Hypnosis could help reduce anxiety around medical procedures in children and young people with cancer.
Research led by the University of Exeter has found promising evidence that hypnosis can reduce the fear and worry associated with injections and other needle procedures in children suffering cancer.
These procedures, unsurprisingly, can often provoke more anxiety in children and young people than the cancer itself and bring great anguish to parents and families.
Working with the Devon Integrated Children's Service, the university researchers analysed all the evidence available on ways to reduce this anxiety without using drugs.
Professor Tamsin Ford, Child and Adolescent Psychiatrist at the University of Exeter Medical School, said: "Getting a cancer diagnosis as a child is clearly extremely distressing for both the young person and their family. We must do all we can do to improve their mental health during this highly emotional time. Hypnosis is inexpensive to deliver, and our research found promise that it could help to reduce the fear and anxiety of multiple needle procedures. We now need high quality trials to demonstrate whether hypnosis should be adopted in clinics.”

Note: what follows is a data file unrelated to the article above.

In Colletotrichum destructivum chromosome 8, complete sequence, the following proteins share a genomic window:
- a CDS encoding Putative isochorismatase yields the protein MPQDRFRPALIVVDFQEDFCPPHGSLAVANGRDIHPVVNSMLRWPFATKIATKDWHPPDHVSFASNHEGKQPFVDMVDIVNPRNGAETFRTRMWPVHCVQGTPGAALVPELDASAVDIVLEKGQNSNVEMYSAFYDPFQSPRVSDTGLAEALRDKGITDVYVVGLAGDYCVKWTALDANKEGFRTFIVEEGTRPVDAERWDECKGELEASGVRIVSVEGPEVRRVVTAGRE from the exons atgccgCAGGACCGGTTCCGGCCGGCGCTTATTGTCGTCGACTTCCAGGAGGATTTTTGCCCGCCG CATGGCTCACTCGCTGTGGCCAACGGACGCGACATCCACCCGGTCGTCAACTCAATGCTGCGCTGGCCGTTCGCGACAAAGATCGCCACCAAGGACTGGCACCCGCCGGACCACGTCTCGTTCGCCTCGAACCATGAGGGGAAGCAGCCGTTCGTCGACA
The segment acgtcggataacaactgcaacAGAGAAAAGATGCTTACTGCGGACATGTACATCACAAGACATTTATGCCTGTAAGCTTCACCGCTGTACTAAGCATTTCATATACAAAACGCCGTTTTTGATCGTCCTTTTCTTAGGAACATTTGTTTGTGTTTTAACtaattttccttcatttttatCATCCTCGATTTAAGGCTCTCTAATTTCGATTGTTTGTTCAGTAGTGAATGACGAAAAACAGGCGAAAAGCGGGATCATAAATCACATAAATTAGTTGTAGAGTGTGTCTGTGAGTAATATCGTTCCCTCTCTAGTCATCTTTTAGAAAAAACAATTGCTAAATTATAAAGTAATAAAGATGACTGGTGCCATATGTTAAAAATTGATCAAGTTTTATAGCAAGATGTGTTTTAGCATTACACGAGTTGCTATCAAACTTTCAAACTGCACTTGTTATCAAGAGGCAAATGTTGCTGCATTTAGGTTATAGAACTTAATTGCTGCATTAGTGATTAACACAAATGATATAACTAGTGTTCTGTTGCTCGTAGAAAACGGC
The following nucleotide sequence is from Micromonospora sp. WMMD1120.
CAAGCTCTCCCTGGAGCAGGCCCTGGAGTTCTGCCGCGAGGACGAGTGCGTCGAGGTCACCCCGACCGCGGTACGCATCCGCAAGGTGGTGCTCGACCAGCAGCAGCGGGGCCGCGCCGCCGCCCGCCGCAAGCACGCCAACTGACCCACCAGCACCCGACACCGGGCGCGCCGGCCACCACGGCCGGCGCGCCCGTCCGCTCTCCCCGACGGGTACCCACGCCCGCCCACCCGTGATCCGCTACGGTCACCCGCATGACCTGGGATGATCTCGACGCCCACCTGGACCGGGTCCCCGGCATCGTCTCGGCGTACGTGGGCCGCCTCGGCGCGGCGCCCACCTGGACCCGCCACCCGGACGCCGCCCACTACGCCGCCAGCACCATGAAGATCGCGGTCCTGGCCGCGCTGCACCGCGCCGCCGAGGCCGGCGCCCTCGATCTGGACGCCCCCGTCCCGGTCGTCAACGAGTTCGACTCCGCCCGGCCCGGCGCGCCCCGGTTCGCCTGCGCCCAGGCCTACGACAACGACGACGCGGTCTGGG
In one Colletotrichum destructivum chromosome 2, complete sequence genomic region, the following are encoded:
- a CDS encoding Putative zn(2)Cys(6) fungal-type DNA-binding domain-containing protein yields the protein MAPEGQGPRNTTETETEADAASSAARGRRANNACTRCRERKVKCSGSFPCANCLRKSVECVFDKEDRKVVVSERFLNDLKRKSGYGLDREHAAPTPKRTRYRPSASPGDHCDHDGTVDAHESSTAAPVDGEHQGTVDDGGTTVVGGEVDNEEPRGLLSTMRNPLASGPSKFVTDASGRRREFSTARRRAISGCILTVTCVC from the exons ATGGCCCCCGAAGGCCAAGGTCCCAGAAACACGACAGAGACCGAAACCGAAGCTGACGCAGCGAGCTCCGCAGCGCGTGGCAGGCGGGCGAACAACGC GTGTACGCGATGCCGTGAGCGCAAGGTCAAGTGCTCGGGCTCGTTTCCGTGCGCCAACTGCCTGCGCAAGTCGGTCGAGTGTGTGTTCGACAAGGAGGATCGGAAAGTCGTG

The team also looked at evidence around music therapy, virtual reality and cognitive behavioural therapy, however the research was contradictory.
The paper, Effectiveness of non-pharmacological interventions to reduce procedural anxiety in children and adolescents undergoing treatment for cancer: a systematic review and meta-analysis, is published in Psycho-Oncology. Authors were Michael Nunns, Dominic Mayhew, Tamsin Ford, Morwenna Rogers, Christine Curle, Stuart Logan, and Darren Moore.
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